Every year, on the anniversary of 9/11, Tanya Villanueva Tepper hangs a brand-new poster on a tree in Jackson Heights in memory of her fiancé Sergio Villanueva, a firefighter who perished during the terrorist attack.
Normally, the poster remains affixed to the tree until Tepper replaces it.
But this year, she had to replace it early as it was torn down from its spot in the beginning of October.
“I don’t know or understand why people would do that,” said Tepper. “It hurts my heart.”
Tepper decided to hang the poster in front of the gift shop Inner Peace, located at 79-24 37th Ave., which she once owned with Villanueva, because she wanted people to remember the 33-year-old firefighter as a person and not just a name.
The poster, filled with pictures of Villanueva and his family along with a few words describing the type of man he was, was tied down with rope and string to prevent it being dislodged by strong winds.
But the poster was apparently torn down once several years ago and again last month.
“I’ve never heard any backlash from the community,” said Tepper. “I just want to ask the person who is doing it, ‘Does it make you uncomfortable?’”
The current owner of the store, Marisol Dittmer, who was also a close friend of Villanueva, said she welcomes the poster and loves having Tepper come and put it up.
“I don’t understand why someone would do this,” Dittmer said. “He was such a great man, always loving, and this poster is meant to show that.”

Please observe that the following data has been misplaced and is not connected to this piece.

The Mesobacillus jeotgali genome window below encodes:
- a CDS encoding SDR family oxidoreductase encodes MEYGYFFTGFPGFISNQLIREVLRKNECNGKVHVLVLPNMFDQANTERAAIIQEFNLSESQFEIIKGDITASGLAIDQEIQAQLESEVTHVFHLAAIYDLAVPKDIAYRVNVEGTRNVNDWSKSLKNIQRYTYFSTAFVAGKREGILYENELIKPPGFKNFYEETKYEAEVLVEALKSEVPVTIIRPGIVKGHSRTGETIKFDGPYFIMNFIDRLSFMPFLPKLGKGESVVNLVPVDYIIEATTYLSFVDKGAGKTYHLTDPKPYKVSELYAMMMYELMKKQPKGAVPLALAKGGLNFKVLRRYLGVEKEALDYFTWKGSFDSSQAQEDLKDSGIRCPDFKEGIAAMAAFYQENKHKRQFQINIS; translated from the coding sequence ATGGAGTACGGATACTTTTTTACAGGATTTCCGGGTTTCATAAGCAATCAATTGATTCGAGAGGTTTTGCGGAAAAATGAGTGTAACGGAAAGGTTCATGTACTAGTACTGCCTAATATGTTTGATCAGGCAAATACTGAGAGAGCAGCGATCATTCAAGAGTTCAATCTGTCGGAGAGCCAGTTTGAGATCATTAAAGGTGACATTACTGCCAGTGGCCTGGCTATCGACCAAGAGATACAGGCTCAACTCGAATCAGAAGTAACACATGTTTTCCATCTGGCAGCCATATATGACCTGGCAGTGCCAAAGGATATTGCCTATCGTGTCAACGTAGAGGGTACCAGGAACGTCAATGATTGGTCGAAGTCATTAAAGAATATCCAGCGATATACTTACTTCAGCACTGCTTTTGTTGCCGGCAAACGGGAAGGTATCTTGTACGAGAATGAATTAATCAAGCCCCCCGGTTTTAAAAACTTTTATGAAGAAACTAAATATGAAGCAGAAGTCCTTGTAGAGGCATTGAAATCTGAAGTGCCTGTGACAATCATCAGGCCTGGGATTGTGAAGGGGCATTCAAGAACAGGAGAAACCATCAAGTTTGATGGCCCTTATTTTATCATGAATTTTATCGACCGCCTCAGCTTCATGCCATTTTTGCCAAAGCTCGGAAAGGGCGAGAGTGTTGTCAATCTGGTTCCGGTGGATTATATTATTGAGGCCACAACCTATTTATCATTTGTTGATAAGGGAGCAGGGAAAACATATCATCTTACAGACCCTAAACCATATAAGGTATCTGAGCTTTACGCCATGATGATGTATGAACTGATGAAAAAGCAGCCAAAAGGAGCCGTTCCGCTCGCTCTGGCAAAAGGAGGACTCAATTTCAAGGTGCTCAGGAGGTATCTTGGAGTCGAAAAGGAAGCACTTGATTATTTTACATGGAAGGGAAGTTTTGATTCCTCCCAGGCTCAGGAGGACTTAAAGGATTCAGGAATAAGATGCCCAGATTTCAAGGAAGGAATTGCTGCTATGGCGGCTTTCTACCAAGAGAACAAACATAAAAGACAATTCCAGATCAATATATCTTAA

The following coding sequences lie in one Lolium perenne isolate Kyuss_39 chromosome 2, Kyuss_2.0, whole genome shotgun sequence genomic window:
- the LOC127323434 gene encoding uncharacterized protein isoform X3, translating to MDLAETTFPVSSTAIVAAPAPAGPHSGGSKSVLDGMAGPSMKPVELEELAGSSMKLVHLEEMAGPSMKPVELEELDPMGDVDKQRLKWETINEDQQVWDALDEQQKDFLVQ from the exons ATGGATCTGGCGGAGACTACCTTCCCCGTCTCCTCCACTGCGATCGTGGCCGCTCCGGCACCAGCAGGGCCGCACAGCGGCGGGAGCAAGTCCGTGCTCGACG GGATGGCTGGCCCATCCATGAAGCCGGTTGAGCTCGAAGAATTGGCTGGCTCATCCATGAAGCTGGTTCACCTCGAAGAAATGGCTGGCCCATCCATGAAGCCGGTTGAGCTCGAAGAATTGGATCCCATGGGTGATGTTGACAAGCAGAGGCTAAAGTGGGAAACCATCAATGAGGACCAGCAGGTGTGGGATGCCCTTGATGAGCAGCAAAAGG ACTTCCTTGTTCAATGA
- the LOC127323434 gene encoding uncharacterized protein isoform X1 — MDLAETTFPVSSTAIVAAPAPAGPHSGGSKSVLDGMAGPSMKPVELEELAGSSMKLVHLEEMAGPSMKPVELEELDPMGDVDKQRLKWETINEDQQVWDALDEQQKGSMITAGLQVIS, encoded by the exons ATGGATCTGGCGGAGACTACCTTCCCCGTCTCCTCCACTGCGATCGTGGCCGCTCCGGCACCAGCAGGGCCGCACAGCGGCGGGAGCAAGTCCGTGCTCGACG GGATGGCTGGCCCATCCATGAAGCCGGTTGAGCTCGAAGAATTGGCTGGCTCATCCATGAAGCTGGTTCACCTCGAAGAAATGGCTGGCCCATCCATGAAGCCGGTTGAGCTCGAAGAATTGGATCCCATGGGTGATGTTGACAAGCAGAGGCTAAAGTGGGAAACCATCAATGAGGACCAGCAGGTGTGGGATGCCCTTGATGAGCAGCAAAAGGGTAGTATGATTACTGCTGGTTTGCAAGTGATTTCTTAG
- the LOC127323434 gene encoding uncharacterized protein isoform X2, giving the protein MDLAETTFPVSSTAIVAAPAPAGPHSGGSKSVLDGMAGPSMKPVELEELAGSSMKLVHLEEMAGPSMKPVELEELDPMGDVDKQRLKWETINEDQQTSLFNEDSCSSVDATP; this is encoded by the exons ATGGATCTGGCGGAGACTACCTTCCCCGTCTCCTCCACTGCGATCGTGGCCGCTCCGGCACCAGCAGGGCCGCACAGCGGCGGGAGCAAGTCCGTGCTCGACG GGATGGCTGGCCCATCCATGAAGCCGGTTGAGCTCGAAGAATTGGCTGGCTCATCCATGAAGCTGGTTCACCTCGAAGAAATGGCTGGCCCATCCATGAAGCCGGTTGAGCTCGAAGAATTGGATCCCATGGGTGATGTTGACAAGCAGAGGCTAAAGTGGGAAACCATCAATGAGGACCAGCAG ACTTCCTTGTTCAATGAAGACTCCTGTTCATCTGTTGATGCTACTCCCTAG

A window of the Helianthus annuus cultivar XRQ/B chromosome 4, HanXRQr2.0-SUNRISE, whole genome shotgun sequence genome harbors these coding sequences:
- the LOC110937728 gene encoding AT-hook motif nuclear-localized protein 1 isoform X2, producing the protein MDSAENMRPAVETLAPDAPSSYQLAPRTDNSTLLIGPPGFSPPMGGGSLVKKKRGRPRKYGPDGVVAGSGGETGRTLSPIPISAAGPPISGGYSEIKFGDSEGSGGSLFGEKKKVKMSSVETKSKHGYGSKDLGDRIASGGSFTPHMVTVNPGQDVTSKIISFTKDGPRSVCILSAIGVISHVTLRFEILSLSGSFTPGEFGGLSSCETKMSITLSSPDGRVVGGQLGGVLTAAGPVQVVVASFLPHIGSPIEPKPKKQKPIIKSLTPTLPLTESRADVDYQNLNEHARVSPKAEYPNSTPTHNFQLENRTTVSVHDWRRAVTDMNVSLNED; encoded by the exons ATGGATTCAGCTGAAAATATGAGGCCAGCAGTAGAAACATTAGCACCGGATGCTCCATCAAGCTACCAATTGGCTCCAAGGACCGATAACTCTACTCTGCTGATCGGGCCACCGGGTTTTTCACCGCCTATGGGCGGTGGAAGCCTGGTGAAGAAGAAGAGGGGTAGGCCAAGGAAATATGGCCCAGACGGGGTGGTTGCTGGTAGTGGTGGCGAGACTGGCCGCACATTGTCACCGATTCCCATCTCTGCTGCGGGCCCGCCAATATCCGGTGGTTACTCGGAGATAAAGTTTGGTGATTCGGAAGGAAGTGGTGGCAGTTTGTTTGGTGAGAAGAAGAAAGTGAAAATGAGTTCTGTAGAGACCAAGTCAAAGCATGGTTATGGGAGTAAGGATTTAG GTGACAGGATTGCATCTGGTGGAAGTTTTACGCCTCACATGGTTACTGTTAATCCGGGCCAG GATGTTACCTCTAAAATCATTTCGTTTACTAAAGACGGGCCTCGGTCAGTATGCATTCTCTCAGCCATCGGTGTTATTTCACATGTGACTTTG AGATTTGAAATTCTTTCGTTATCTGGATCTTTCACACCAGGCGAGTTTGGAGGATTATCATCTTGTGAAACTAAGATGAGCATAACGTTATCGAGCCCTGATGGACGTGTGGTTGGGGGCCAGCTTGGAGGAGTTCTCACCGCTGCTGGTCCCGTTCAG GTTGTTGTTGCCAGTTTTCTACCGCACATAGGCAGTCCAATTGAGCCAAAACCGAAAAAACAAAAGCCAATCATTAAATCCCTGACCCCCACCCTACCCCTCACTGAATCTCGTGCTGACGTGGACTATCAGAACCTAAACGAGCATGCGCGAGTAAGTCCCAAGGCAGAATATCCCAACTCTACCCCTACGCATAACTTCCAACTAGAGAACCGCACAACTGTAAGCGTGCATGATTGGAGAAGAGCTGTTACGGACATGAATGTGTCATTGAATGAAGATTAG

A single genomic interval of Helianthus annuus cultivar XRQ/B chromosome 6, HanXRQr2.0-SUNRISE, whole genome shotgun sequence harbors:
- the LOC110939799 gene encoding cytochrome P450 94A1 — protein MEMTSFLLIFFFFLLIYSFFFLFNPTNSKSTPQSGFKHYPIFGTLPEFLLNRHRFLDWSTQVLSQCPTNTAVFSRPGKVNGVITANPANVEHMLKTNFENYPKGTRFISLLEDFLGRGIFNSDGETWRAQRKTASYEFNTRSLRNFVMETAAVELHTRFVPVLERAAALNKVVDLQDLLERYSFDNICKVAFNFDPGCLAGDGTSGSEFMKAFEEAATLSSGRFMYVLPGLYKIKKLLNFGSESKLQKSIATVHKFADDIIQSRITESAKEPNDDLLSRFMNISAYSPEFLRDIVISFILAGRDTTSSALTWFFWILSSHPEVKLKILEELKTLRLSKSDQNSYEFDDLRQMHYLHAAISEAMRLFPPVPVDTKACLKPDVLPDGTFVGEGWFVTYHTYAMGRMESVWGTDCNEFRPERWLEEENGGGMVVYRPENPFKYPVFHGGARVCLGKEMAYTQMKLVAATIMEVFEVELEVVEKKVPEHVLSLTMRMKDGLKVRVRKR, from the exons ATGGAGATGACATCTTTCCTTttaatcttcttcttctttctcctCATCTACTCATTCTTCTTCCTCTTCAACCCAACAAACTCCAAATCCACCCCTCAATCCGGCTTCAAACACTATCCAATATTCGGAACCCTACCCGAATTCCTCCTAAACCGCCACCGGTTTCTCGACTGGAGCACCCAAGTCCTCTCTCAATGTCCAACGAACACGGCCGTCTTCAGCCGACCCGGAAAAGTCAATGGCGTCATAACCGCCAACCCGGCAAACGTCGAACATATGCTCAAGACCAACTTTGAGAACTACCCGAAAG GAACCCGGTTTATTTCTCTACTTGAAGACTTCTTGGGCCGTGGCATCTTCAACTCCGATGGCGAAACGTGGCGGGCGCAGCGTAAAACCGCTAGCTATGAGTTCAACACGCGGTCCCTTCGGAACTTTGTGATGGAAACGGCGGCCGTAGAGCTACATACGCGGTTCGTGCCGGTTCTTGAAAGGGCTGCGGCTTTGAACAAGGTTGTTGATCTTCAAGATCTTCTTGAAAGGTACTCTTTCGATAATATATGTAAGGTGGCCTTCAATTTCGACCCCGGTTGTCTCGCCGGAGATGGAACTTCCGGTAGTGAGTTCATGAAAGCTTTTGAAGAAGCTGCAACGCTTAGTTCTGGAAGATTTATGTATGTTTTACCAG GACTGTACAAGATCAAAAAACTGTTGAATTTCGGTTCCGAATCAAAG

In front of the tree, there is also a plaque dedicated to Villanueva. Hanging the poster there made it a “little sanctuary” for Tepper during the tender times of the anniversary.
“Life goes by so fast sometimes,” Tepper said. “I want people to see this poster and plaque and just slow down and think about life and how special it is.”
Even though it was taken down, Tepper did not hesitate to replace the poster. Over the weekend, she hung it up to keep Sergio’s memory alive.
She said that she just hopes this would be the last time she would have to replace it until next year on the anniversary.
“I have no malice when putting the poster up, but it’s all malice when they rip it down,” Tepper said. “I just want people to walk by it and realize how precious life is and that the best life you can live is being the best person you can be for others.”
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